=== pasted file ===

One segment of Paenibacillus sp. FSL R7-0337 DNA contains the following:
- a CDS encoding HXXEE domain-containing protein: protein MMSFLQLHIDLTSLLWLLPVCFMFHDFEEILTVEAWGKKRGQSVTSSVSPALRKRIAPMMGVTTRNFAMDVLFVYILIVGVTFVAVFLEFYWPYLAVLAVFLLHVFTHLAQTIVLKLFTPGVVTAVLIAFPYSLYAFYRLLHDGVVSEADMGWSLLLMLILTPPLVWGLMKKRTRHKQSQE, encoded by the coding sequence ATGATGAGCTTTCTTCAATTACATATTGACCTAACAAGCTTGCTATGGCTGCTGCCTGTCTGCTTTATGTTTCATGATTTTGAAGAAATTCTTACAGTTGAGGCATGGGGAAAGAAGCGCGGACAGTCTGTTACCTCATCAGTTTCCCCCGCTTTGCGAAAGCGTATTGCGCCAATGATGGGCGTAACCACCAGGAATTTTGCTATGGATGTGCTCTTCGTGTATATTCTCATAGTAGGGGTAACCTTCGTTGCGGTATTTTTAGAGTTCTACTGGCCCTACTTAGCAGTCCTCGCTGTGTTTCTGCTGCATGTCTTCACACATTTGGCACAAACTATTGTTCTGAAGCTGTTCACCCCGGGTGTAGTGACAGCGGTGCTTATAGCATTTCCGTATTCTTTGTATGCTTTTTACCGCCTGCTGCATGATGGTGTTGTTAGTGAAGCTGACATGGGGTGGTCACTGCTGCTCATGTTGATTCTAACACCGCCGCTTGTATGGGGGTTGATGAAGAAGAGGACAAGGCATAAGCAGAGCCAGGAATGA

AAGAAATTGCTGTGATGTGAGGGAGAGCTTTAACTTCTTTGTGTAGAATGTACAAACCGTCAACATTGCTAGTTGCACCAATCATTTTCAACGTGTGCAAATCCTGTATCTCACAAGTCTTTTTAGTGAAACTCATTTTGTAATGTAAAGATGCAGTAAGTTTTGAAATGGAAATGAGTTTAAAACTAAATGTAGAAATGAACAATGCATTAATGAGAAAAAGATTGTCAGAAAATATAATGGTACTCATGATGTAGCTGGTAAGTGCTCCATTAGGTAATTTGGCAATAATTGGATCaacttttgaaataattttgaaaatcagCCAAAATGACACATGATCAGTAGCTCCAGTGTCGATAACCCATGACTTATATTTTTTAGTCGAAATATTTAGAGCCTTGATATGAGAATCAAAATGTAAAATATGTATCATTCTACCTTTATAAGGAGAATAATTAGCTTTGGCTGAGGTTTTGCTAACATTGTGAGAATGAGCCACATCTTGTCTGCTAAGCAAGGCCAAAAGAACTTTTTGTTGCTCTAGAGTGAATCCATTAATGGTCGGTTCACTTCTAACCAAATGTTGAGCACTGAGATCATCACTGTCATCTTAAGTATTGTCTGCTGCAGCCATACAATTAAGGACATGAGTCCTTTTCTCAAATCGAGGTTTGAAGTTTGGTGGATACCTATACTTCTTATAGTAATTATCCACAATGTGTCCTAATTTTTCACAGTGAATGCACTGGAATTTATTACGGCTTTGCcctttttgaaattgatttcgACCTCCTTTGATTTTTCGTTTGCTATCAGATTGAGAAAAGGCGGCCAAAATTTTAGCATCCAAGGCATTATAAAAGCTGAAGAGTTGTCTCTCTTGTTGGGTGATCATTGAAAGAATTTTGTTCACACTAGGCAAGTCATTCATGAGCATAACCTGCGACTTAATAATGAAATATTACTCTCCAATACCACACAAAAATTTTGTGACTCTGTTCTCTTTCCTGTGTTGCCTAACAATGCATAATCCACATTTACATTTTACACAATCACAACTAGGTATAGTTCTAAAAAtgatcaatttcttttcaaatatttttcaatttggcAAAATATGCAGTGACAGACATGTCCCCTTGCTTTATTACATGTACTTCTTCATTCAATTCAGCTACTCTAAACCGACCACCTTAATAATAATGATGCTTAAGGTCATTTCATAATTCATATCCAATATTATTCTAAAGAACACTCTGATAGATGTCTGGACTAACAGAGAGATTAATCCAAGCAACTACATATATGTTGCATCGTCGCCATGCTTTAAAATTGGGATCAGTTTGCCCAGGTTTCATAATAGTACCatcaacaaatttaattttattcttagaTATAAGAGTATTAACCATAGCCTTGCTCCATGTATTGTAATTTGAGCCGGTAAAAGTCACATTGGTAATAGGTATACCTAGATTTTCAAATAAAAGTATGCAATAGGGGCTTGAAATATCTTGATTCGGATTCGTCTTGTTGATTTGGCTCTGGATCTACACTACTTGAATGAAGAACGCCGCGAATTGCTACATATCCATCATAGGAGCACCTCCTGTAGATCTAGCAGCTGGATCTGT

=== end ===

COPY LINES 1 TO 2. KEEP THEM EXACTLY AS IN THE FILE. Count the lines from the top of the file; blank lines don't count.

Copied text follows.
One segment of Paenibacillus sp. FSL R7-0337 DNA contains the following:
- a CDS encoding HXXEE domain-containing protein: protein MMSFLQLHIDLTSLLWLLPVCFMFHDFEEILTVEAWGKKRGQSVTSSVSPALRKRIAPMMGVTTRNFAMDVLFVYILIVGVTFVAVFLEFYWPYLAVLAVFLLHVFTHLAQTIVLKLFTPGVVTAVLIAFPYSLYAFYRLLHDGVVSEADMGWSLLLMLILTPPLVWGLMKKRTRHKQSQE, encoded by the coding sequence ATGATGAGCTTTCTTCAATTACATATTGACCTAACAAGCTTGCTATGGCTGCTGCCTGTCTGCTTTATGTTTCATGATTTTGAAGAAATTCTTACAGTTGAGGCATGGGGAAAGAAGCGCGGACAGTCTGTTACCTCATCAGTTTCCCCCGCTTTGCGAAAGCGTATTGCGCCAATGATGGGCGTAACCACCAGGAATTTTGCTATGGATGTGCTCTTCGTGTATATTCTCATAGTAGGGGTAACCTTCGTTGCGGTATTTTTAGAGTTCTACTGGCCCTACTTAGCAGTCCTCGCTGTGTTTCTGCTGCATGTCTTCACACATTTGGCACAAACTATTGTTCTGAAGCTGTTCACCCCGGGTGTAGTGACAGCGGTGCTTATAGCATTTCCGTATTCTTTGTATGCTTTTTACCGCCTGCTGCATGATGGTGTTGTTAGTGAAGCTGACATGGGGTGGTCACTGCTGCTCATGTTGATTCTAACACCGCCGCTTGTATGGGGGTTGATGAAGAAGAGGACAAGGCATAAGCAGAGCCAGGAATGA